Regardless of what assembly code and Chemical coders might tell us, high-level languages do have their place in every programmer’s toolbox, and some of them are much greater than a computer-science curiosity. Out of the many high-level languages we can choose from today, Python seems to be the most interesting for those who would like to learn something new and do real work at the same time. Its no-nonsense implementation of object-oriented programming and its clean and easy-to-understand syntax make it a language that is fun to understand and use, which is not some thing we can say about most other languages.
In Python Training, you will learn how to write applications that use command-line choices, read and write to water lines, access environment variables, handle stops, read from and write in order to files, create temporary files and write to system logs. Put simply, you will find recipes for writing real applications instead of the old boring Hello there, World! stuff.
To begin, in case you have not installed the Python interpreter on your system, now is the time. To make that step easier, install the latest Python distribution using packages compatible with your own Linux distribution. rpm, deb and tgz are also available on your Linux CD-ROM or on-line. If you adhere to standard installation procedures, you should not have got any problems.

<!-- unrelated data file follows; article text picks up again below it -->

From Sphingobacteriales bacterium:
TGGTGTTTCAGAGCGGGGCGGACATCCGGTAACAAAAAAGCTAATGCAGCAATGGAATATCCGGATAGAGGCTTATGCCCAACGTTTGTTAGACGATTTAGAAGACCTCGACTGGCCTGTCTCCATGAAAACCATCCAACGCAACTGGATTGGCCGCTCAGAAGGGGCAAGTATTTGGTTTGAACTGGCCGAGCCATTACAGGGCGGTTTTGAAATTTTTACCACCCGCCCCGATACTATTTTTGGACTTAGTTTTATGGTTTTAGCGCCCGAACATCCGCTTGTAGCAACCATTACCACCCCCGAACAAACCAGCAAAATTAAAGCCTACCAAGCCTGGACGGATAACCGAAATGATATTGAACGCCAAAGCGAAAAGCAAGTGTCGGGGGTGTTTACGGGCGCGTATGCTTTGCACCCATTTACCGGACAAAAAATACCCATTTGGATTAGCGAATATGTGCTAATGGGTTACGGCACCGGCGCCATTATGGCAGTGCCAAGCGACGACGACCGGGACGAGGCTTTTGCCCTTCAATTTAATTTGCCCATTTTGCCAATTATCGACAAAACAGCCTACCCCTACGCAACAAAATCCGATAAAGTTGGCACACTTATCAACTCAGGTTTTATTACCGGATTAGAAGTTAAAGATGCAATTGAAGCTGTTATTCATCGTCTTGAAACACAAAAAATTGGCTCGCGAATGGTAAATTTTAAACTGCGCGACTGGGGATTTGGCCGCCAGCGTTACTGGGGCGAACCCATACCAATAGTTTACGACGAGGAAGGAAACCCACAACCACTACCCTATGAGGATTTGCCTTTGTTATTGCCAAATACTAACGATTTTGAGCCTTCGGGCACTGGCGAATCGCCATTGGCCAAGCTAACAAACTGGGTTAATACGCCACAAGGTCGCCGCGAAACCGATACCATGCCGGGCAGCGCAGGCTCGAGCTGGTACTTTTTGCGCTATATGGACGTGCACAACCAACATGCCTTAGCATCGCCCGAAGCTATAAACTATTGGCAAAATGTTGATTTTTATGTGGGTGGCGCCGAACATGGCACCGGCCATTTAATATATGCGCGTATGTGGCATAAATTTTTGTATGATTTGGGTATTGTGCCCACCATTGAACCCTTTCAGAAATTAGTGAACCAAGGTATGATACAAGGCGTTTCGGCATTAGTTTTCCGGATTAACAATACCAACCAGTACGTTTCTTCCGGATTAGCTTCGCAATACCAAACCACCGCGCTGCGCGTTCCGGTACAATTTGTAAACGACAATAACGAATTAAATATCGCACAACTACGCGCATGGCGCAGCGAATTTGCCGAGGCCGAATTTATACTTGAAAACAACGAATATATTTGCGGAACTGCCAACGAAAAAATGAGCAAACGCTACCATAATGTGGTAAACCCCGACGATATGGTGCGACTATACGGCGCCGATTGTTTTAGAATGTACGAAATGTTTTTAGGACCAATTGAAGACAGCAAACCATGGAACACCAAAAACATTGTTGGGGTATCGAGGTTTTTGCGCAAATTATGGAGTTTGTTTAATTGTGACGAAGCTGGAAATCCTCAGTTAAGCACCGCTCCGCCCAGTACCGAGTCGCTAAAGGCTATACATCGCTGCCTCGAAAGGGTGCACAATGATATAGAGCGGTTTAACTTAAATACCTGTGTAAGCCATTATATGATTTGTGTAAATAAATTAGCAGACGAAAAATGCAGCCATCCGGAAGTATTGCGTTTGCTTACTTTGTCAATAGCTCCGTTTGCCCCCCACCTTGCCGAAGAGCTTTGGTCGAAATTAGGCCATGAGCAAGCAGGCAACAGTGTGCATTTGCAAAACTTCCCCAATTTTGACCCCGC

I also recommend that you might have the Python Library Reference convenient; you might want it when the explanations given here do not meet your needs. You can find it in the same places as the Python Tutorial.
Creating scripts can be done utilizing your favorite text editor as long as this saves text in plain ASCII format and does not automatically insert line breaks when the line is lengthier than the width of the editor’s home window.
Always begin your scripts with either
If the access path to the python binary on your system is various, change that line, leaving the first two characters (#! ) unchanged. Be sure this line is truly the very first line in your script, not just the very first non-blank line-it will save you a lot of frustration.
Use chmod to set the file permissions on your script to make it executable. If the script is for you only, type chmod 0700 scriptfilename. py; if you want to share it with others in your group but not let them edit it, use 0750 as the chmod value; if you want to give access to everyone else, use the value 0755. For assist with the chmod command, type man chmod.
Reading Command-Line Options plus Arguments
Command-line options and arguments come in handy when we want to tell our own scripts how to behave or pass some arguments (file names, directory names, user names, etc . ) to them. All programs can read these types of options and arguments if they wish, and your Python scripts are no different
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